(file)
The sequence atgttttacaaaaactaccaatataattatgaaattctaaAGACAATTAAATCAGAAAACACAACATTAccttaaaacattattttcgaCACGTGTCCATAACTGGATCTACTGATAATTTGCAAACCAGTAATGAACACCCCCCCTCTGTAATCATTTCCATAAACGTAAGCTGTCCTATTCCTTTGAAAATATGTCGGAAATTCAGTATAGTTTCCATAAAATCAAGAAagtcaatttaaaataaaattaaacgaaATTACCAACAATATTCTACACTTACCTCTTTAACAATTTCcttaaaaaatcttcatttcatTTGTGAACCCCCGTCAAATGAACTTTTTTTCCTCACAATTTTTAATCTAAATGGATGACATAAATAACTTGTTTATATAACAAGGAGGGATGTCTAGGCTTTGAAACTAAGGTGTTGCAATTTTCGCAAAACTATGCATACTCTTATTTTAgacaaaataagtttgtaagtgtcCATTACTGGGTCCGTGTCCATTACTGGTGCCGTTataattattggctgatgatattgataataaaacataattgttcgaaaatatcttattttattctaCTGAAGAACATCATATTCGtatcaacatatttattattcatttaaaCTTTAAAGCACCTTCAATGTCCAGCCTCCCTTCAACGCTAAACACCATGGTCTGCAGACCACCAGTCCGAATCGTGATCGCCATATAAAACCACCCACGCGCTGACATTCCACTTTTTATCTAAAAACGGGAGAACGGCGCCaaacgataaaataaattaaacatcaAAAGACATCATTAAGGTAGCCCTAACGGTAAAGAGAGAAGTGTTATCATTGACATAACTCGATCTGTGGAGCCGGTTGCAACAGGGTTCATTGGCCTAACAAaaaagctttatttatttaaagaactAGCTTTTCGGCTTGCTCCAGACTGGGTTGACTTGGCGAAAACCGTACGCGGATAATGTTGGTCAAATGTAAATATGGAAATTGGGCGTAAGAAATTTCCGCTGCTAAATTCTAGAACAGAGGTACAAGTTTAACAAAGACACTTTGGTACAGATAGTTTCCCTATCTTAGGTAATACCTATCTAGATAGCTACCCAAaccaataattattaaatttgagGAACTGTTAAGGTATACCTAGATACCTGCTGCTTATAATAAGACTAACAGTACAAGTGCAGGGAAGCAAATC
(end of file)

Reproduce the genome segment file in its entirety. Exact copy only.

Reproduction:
The sequence atgttttacaaaaactaccaatataattatgaaattctaaAGACAATTAAATCAGAAAACACAACATTAccttaaaacattattttcgaCACGTGTCCATAACTGGATCTACTGATAATTTGCAAACCAGTAATGAACACCCCCCCTCTGTAATCATTTCCATAAACGTAAGCTGTCCTATTCCTTTGAAAATATGTCGGAAATTCAGTATAGTTTCCATAAAATCAAGAAagtcaatttaaaataaaattaaacgaaATTACCAACAATATTCTACACTTACCTCTTTAACAATTTCcttaaaaaatcttcatttcatTTGTGAACCCCCGTCAAATGAACTTTTTTTCCTCACAATTTTTAATCTAAATGGATGACATAAATAACTTGTTTATATAACAAGGAGGGATGTCTAGGCTTTGAAACTAAGGTGTTGCAATTTTCGCAAAACTATGCATACTCTTATTTTAgacaaaataagtttgtaagtgtcCATTACTGGGTCCGTGTCCATTACTGGTGCCGTTataattattggctgatgatattgataataaaacataattgttcgaaaatatcttattttattctaCTGAAGAACATCATATTCGtatcaacatatttattattcatttaaaCTTTAAAGCACCTTCAATGTCCAGCCTCCCTTCAACGCTAAACACCATGGTCTGCAGACCACCAGTCCGAATCGTGATCGCCATATAAAACCACCCACGCGCTGACATTCCACTTTTTATCTAAAAACGGGAGAACGGCGCCaaacgataaaataaattaaacatcaAAAGACATCATTAAGGTAGCCCTAACGGTAAAGAGAGAAGTGTTATCATTGACATAACTCGATCTGTGGAGCCGGTTGCAACAGGGTTCATTGGCCTAACAAaaaagctttatttatttaaagaactAGCTTTTCGGCTTGCTCCAGACTGGGTTGACTTGGCGAAAACCGTACGCGGATAATGTTGGTCAAATGTAAATATGGAAATTGGGCGTAAGAAATTTCCGCTGCTAAATTCTAGAACAGAGGTACAAGTTTAACAAAGACACTTTGGTACAGATAGTTTCCCTATCTTAGGTAATACCTATCTAGATAGCTACCCAAaccaataattattaaatttgagGAACTGTTAAGGTATACCTAGATACCTGCTGCTTATAATAAGACTAACAGTACAAGTGCAGGGAAGCAAATC